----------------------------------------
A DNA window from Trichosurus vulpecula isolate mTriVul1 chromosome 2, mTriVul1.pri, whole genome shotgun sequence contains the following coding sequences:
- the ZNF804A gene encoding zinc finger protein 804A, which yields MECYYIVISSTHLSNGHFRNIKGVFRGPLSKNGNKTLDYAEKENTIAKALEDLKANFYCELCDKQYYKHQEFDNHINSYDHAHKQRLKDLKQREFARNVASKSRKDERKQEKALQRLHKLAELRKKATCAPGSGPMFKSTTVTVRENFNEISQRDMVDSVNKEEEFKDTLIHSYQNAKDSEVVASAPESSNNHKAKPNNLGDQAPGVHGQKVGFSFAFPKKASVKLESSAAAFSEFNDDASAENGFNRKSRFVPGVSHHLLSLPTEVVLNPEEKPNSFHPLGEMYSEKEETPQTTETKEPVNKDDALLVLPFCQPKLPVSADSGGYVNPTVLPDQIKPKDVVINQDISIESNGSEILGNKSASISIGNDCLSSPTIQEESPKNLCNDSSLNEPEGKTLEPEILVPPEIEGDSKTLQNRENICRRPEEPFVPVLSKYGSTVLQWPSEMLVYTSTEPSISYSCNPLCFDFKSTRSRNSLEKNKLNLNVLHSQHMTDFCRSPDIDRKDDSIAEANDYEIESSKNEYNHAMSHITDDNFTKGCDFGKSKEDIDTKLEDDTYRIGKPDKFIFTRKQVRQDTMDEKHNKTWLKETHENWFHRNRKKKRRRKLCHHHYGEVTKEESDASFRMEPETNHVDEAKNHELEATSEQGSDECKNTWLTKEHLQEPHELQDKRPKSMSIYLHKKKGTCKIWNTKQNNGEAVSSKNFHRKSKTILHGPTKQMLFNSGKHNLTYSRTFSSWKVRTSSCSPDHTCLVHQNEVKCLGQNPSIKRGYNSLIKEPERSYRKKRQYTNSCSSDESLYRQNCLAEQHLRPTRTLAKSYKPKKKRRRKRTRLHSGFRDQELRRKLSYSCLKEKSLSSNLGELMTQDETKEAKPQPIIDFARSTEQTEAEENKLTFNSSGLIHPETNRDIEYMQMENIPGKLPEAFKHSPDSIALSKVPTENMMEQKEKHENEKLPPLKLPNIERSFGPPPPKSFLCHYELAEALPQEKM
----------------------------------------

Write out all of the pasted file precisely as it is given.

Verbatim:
A DNA window from Trichosurus vulpecula isolate mTriVul1 chromosome 2, mTriVul1.pri, whole genome shotgun sequence contains the following coding sequences:
- the ZNF804A gene encoding zinc finger protein 804A, which yields MECYYIVISSTHLSNGHFRNIKGVFRGPLSKNGNKTLDYAEKENTIAKALEDLKANFYCELCDKQYYKHQEFDNHINSYDHAHKQRLKDLKQREFARNVASKSRKDERKQEKALQRLHKLAELRKKATCAPGSGPMFKSTTVTVRENFNEISQRDMVDSVNKEEEFKDTLIHSYQNAKDSEVVASAPESSNNHKAKPNNLGDQAPGVHGQKVGFSFAFPKKASVKLESSAAAFSEFNDDASAENGFNRKSRFVPGVSHHLLSLPTEVVLNPEEKPNSFHPLGEMYSEKEETPQTTETKEPVNKDDALLVLPFCQPKLPVSADSGGYVNPTVLPDQIKPKDVVINQDISIESNGSEILGNKSASISIGNDCLSSPTIQEESPKNLCNDSSLNEPEGKTLEPEILVPPEIEGDSKTLQNRENICRRPEEPFVPVLSKYGSTVLQWPSEMLVYTSTEPSISYSCNPLCFDFKSTRSRNSLEKNKLNLNVLHSQHMTDFCRSPDIDRKDDSIAEANDYEIESSKNEYNHAMSHITDDNFTKGCDFGKSKEDIDTKLEDDTYRIGKPDKFIFTRKQVRQDTMDEKHNKTWLKETHENWFHRNRKKKRRRKLCHHHYGEVTKEESDASFRMEPETNHVDEAKNHELEATSEQGSDECKNTWLTKEHLQEPHELQDKRPKSMSIYLHKKKGTCKIWNTKQNNGEAVSSKNFHRKSKTILHGPTKQMLFNSGKHNLTYSRTFSSWKVRTSSCSPDHTCLVHQNEVKCLGQNPSIKRGYNSLIKEPERSYRKKRQYTNSCSSDESLYRQNCLAEQHLRPTRTLAKSYKPKKKRRRKRTRLHSGFRDQELRRKLSYSCLKEKSLSSNLGELMTQDETKEAKPQPIIDFARSTEQTEAEENKLTFNSSGLIHPETNRDIEYMQMENIPGKLPEAFKHSPDSIALSKVPTENMMEQKEKHENEKLPPLKLPNIERSFGPPPPKSFLCHYELAEALPQEKM